While the invention has been described in terms of various specific embodiments, those skilled in the art will recognize that the invention can be practiced with modification within the spirit and scope of the claims. Although specific mention of third generation CT imaging systems is incorporated herein, a fourth generation CT system (stationary detector and rotating x-ray source) and a fifth generation CT system (stationary detector and stationary x-ray source) can be used to implement the method, imaging system, and computer readable medium encoded with a program. The signal processing methods described herein may also be used with existing CT systems to improve the signal-to-noise ratio in projection data and improve the temporal resolution of the contrast dynamics, thereby improving the image quality in reconstructed images of the contrast dynamics within an organ, such as the brain. These methods can be used to reduce the dose of ionizing radiation administered to a patient to improve patient safety, while achieving the same image quality in reconstructed images of the contrast dynamics in tissue within the patient.

Patent Citations
Cited PatentFiling datePublication dateApplicantTitle
US5070877Mar 29, 1989Dec 10, 1991Medco Research, Inc.Novel method of myocardial imaging
US5339817Oct 30, 1990Aug 23, 1994Gert NilssonSystem and a method for measurement and presentation of fluid flow movements, particularly the flow of blood through a body organ
US5361291 *Nov 20, 1991Nov 1, 1994General Electric CompanyDeconvolution filter for CT system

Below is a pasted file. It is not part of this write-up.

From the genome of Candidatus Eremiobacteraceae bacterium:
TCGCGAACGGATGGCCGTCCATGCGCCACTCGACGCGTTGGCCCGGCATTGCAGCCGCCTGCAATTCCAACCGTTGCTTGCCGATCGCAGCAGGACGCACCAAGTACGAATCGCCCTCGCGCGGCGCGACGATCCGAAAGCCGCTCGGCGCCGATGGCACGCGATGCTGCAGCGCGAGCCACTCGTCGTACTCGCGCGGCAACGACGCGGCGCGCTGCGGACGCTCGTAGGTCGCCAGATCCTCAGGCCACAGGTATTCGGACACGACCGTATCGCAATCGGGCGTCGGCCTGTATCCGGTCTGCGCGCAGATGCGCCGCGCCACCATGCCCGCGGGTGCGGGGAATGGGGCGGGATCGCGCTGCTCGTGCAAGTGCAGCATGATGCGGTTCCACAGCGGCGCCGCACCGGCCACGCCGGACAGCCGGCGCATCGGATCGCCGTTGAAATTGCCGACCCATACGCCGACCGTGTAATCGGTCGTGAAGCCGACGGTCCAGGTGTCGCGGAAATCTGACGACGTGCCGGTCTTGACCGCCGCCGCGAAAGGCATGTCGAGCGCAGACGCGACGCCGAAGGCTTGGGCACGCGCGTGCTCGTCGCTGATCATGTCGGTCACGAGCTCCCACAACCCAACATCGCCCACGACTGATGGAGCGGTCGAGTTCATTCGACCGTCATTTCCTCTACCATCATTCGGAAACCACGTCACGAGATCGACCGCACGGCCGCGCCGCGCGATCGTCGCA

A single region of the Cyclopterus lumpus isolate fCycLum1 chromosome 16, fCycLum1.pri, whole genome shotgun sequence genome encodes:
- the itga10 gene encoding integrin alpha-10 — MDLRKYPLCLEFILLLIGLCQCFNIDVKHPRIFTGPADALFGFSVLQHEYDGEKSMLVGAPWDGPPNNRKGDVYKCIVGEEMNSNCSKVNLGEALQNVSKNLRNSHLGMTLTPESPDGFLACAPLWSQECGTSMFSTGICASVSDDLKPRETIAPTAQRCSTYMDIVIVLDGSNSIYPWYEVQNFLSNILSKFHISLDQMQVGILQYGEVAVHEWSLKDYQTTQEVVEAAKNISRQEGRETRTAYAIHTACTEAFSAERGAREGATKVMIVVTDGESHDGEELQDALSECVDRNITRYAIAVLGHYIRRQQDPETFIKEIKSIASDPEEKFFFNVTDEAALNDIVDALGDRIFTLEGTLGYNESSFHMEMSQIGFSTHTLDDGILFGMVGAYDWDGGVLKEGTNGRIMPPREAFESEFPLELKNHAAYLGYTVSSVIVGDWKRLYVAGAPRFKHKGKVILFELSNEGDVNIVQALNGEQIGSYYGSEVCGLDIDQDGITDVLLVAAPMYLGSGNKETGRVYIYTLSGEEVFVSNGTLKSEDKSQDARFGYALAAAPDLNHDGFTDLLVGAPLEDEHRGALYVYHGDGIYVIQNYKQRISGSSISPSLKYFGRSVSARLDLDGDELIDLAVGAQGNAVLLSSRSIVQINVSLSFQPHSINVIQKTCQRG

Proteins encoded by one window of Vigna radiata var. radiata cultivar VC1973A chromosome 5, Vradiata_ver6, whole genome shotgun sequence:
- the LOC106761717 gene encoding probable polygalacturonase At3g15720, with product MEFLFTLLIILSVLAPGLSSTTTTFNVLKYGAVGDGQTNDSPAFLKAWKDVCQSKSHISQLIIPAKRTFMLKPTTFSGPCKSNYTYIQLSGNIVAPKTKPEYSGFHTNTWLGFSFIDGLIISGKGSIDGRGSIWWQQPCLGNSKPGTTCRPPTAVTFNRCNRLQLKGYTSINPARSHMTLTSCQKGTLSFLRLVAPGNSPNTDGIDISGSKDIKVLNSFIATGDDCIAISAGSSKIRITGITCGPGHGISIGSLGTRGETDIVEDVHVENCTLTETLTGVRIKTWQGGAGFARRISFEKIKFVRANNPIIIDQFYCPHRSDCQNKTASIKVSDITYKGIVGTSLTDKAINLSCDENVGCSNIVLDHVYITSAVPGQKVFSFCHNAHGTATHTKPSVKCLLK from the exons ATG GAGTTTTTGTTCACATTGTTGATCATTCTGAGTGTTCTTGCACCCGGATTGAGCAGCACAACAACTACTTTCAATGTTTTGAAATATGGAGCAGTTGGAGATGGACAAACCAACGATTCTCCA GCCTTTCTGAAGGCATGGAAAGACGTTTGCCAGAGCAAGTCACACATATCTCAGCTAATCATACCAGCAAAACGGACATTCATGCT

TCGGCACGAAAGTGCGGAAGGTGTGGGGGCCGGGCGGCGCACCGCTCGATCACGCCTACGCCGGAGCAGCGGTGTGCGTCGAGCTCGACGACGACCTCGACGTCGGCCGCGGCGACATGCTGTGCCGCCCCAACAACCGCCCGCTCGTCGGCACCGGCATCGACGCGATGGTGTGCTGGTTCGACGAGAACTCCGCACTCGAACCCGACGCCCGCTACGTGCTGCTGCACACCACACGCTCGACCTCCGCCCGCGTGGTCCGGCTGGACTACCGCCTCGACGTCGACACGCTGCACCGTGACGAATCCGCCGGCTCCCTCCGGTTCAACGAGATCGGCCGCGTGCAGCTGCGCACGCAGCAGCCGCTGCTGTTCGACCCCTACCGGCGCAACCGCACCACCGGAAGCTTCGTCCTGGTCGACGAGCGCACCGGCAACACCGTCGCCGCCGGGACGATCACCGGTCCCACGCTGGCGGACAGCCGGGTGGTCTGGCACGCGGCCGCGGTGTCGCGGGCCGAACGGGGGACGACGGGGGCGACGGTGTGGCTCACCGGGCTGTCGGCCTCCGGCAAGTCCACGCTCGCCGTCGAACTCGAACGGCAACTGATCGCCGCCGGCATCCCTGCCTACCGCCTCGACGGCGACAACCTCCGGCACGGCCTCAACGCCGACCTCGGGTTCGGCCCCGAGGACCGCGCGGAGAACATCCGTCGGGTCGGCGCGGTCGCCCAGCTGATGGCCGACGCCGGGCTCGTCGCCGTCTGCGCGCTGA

US6292526Oct 27, 1999Sep 18, 2001General Electric CompanyMethods and apparatus for preprocessing volumetric computed tomography data
US6324243Feb 23, 2000Nov 27, 2001General Electric CompanyMethod and apparatus for reconstructing images from projection data acquired by a computed tomography system
US6353653Nov 23, 1999Mar 5, 2002General Electric CompanyMethod and apparatus for reducing artifacts in images reconstructed from image data acquired by a computed tomography system
US6373920 *Mar 16, 2001Apr 16, 2002Ge Medical Systems Global Technology Company, LlcMethod and apparatus for acquiring CT perfusion images
US6496560Nov 21, 2001Dec 17, 2002Koninklijke Philips Electronics, N.V.Motion correction for perfusion measurements
US6522712 *Sep 7, 2000Feb 18, 2003General Electric CompanyReconstruction of computed tomographic images using interpolation between projection views
US6546278Mar 30, 2001Apr 8, 2003Uab Research FoundationGated functional muscle imaging
Referenced by
Citing PatentFiling datePublication dateApplicantTitle
US7054405 *Mar 31, 2005May 30, 2006General Electric CompanySystem and method for computing volumetric perfusion
US7221729 *Apr 12, 2006May 22, 2007Kabushiki Kaisha ToshibaX-ray computer tomography apparatus
US7400756 *Aug 4, 2004Jul 15, 2008Siemens AktiengesellschaftMethod for automatic calibration of perfusion parameter images
US7899152 *Aug 7, 2008Mar 1, 2011Siemens AktiengesellschaftMethod for the three-dimensional representation of a moving structure by a tomographic method
US8045776Mar 6, 2007Oct 25, 2011General Electric CompanyGeometry-dependent filtering in CT method and apparatus
US8787521 *Dec 23, 2009Jul 22, 2014General Electric CompanySystem and method of iterative image reconstruction for computed tomography
US20050058331 *Aug 4, 2004Mar 17, 2005Ernst KlotzMethod for automatic calibration of perfusion parameter images
US20050169420 *Mar 31, 2005Aug 4, 2005Edic Peter M.System and method for computing volumetric perfusion
Classifications
U.S. Classification378/4, 378/901
International ClassificationA61B6/03, A61B6/00
Cooperative ClassificationY10S378/901, A61B6/032, A61B6/481, A61B6/507, A61B6/488, A61B6/5217
European ClassificationA61B6/48B, A61B6/50N, A61B6/52D2, A61B6/48N, A61B6/03B
Legal Events
DateCodeEventDescription
Nov 26, 2002ASAssignment
Oct 30, 2008FPAYFee payment
Year of fee payment: 4
Nov 5, 2012FPAYFee payment
Year of fee payment: 8